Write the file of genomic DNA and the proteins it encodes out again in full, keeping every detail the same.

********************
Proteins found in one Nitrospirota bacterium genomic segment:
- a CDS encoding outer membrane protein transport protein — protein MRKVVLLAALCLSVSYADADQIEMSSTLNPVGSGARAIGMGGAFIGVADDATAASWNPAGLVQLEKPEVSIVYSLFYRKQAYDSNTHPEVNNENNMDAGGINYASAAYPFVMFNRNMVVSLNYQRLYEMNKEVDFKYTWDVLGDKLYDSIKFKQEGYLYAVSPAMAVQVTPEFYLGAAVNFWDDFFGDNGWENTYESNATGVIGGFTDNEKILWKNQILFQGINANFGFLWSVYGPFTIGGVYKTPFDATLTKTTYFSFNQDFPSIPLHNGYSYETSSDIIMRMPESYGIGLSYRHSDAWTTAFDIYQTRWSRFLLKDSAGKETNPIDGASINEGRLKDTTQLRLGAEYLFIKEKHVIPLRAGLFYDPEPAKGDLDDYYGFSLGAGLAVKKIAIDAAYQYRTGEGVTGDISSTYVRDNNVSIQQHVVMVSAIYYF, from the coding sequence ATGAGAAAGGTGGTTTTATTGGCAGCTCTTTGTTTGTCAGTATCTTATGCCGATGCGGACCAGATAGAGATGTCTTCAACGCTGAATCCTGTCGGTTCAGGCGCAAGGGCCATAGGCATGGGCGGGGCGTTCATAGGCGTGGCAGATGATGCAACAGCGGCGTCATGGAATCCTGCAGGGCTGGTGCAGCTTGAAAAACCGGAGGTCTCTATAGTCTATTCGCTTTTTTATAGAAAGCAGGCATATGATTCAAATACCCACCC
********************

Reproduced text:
Proteins found in one Nitrospirota bacterium genomic segment:
- a CDS encoding outer membrane protein transport protein — protein MRKVVLLAALCLSVSYADADQIEMSSTLNPVGSGARAIGMGGAFIGVADDATAASWNPAGLVQLEKPEVSIVYSLFYRKQAYDSNTHPEVNNENNMDAGGINYASAAYPFVMFNRNMVVSLNYQRLYEMNKEVDFKYTWDVLGDKLYDSIKFKQEGYLYAVSPAMAVQVTPEFYLGAAVNFWDDFFGDNGWENTYESNATGVIGGFTDNEKILWKNQILFQGINANFGFLWSVYGPFTIGGVYKTPFDATLTKTTYFSFNQDFPSIPLHNGYSYETSSDIIMRMPESYGIGLSYRHSDAWTTAFDIYQTRWSRFLLKDSAGKETNPIDGASINEGRLKDTTQLRLGAEYLFIKEKHVIPLRAGLFYDPEPAKGDLDDYYGFSLGAGLAVKKIAIDAAYQYRTGEGVTGDISSTYVRDNNVSIQQHVVMVSAIYYF, from the coding sequence ATGAGAAAGGTGGTTTTATTGGCAGCTCTTTGTTTGTCAGTATCTTATGCCGATGCGGACCAGATAGAGATGTCTTCAACGCTGAATCCTGTCGGTTCAGGCGCAAGGGCCATAGGCATGGGCGGGGCGTTCATAGGCGTGGCAGATGATGCAACAGCGGCGTCATGGAATCCTGCAGGGCTGGTGCAGCTTGAAAAACCGGAGGTCTCTATAGTCTATTCGCTTTTTTATAGAAAGCAGGCATATGATTCAAATACCCACCC